Monday, May 30, 2011

Sarah Palin's Presidential Ambitions

Will Sarah Palin run for President? That's one of the most intriguing questions in politics today.

Here's my definitive, unequivocal answer: yes and no.

Actually, that's my definitive, unequivocal answer to the question: "Does Sarah Palin want to be president?"

To understand Sarah Palin's presidential ambitions, it's important to understand two things:

1. Sarah Palin does not want the problems and headaches that come with being president of the United States. She doesn't want to have to make tough decisions. She doesn't like being held to a strict schedule. She doesn't have a lot of personal discipline.

2. Sarah Palin is really, really ambitious, and loves the fame, power, glory and, most of all, the attention that would come with being president.

Sarah Palin wants to be famous, and loves having lots of adoring fans. She would love nothing more than almost being president.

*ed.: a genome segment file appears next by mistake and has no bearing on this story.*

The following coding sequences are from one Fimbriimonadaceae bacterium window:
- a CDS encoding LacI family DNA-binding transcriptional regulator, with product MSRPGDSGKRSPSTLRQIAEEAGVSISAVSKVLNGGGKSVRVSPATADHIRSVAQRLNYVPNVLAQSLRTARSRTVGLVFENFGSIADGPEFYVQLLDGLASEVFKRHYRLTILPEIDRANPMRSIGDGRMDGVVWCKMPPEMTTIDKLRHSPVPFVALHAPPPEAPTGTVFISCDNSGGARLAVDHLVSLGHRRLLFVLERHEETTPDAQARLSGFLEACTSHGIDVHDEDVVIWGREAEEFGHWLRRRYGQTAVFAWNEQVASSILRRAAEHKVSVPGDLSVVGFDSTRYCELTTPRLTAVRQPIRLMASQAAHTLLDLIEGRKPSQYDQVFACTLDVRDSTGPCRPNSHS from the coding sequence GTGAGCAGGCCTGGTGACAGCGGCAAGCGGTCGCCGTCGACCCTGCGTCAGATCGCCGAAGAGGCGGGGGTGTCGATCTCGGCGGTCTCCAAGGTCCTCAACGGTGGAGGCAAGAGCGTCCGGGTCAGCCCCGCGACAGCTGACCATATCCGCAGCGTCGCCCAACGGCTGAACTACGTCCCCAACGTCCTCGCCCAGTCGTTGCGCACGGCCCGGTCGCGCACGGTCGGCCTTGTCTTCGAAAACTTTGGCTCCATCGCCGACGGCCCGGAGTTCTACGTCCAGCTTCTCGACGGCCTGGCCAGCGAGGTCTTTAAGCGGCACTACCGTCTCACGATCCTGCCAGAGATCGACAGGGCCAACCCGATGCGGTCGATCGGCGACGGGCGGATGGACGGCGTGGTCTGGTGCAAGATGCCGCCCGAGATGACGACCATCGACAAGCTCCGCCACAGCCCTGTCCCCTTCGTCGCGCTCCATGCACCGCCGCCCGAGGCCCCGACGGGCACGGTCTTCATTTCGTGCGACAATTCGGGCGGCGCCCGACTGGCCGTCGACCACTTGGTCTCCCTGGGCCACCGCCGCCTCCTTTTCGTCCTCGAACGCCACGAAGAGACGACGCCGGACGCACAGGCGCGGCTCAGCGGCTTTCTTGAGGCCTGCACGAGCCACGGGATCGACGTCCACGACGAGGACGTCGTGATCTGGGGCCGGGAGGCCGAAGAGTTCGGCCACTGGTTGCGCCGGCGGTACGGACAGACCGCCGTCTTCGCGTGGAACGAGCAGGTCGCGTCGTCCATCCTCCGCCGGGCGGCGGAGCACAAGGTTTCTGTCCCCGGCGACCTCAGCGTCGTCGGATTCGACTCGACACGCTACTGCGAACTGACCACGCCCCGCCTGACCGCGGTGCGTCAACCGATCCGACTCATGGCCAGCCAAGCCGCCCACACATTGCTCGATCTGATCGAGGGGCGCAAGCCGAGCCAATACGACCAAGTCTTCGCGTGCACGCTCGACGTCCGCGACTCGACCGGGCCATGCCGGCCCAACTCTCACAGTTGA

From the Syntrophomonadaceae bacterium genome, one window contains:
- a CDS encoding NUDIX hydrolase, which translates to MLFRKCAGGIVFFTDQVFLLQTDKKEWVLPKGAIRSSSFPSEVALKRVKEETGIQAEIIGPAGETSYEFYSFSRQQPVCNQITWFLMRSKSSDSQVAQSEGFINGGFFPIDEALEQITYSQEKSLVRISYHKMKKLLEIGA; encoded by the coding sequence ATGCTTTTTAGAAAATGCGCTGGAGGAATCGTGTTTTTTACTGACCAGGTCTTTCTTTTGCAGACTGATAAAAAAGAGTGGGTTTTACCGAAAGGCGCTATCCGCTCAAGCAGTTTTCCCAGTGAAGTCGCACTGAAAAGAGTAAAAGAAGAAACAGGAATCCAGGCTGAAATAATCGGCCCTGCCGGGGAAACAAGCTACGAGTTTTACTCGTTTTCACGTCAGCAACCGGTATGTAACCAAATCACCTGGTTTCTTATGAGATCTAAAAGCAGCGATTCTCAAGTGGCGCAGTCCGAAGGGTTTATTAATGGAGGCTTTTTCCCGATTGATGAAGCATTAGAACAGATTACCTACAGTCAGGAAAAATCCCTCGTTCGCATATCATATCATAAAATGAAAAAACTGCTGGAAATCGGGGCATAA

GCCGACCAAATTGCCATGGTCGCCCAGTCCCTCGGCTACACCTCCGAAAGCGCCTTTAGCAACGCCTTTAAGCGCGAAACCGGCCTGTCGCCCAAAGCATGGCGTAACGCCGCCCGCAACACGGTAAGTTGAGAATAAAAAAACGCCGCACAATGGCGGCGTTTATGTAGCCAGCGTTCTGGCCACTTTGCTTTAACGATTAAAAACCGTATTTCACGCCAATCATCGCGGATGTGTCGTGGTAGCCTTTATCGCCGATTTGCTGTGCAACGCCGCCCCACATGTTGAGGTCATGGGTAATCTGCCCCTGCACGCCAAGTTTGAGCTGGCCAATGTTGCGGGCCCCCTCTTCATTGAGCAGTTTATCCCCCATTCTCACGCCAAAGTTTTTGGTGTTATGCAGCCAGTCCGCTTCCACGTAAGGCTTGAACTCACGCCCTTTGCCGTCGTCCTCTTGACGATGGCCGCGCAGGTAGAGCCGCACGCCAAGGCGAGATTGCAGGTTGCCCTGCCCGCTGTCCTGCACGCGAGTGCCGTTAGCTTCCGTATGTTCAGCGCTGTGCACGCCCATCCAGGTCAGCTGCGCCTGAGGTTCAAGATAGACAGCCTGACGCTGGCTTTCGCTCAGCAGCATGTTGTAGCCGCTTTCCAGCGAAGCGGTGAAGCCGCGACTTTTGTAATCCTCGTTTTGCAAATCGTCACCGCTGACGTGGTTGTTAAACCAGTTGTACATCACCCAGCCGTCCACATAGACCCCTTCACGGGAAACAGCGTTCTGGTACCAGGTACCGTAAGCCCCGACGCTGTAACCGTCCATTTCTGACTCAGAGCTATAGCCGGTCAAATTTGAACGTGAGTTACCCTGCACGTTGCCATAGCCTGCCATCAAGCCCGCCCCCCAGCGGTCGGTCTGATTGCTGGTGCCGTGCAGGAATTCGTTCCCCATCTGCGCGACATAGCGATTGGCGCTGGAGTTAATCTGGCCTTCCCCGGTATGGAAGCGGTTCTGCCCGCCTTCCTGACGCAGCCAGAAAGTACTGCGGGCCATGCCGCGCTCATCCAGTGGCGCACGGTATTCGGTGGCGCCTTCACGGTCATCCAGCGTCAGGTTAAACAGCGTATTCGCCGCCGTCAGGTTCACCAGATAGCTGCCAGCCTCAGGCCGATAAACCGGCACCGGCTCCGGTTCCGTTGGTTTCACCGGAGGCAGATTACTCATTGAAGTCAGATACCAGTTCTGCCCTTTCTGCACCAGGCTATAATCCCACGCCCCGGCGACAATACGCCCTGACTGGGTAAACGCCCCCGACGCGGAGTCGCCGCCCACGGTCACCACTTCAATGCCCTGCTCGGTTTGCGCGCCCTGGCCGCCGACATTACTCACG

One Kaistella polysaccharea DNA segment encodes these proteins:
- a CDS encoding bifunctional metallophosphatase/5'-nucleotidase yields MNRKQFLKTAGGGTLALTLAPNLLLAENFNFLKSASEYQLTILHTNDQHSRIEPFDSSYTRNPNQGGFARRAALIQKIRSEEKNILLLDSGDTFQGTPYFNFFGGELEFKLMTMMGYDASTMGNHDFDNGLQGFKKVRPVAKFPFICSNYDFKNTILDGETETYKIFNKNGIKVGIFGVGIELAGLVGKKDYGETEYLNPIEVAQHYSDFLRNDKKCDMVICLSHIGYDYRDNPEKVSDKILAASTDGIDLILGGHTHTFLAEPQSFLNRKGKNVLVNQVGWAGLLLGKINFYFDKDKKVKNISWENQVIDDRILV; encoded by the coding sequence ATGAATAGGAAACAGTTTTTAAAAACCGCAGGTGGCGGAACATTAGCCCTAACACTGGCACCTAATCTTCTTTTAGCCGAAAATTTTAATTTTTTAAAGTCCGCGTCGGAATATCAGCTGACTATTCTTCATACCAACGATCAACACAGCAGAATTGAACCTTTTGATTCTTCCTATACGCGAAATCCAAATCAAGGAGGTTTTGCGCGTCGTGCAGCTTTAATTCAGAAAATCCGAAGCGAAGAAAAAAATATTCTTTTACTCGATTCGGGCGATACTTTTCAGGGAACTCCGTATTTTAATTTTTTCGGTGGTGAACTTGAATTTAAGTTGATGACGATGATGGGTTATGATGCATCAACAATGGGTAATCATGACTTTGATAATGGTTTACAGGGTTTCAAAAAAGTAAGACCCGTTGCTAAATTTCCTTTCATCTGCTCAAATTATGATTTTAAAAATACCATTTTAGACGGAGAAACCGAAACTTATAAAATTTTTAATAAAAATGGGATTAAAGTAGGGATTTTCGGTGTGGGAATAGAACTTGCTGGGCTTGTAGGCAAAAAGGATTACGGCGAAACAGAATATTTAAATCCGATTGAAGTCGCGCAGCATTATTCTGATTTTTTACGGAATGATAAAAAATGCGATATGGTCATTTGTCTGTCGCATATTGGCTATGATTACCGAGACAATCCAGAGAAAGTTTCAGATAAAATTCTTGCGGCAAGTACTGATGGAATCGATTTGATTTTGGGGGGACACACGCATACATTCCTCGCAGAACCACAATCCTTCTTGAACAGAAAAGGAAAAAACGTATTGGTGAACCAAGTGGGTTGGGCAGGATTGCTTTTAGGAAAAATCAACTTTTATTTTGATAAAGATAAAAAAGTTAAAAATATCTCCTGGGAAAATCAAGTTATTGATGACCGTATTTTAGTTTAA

Consider how well the 2008 campaign worked out for her. She spent two months flying around the country on someone else's dime, rallying the troops, and establishing her brand. She didn't have to make a single difficult policy decision. The fact that McCain failed was largely laid at his feet. So Palin got lots of attention with very little responsibility. She would have loved being vice president. Vice presidents don't do much. Talk about a job with glory, attention and power, but very little responsibility.

Almost all politicians in a democracy - Democrat and Republican - understand that politics in a democracy is about enlightened self-interest. You have to be able to cooperate with people who disagree with you - at least occasionally - as well as compete with them. But that only applies if you want to accomplish something within the legislative system. Sarah Palin has zero interest in passing legislation. She therefore has zero interest in cooperating with people who disagree with her, and every intention of simply competing with them - or just criticizing them. She doesn't just have no interest in cooperating with Democrats who disagree with her. She also has no interest in cooperating with Republicans who disagree with her. This is unfortunate for most other establishment Washington Republican politicians, because it means that the day may come when acting in her own best self-interest means acting in a way that is contrary to the best interests of the party. Which she will do without hesitation.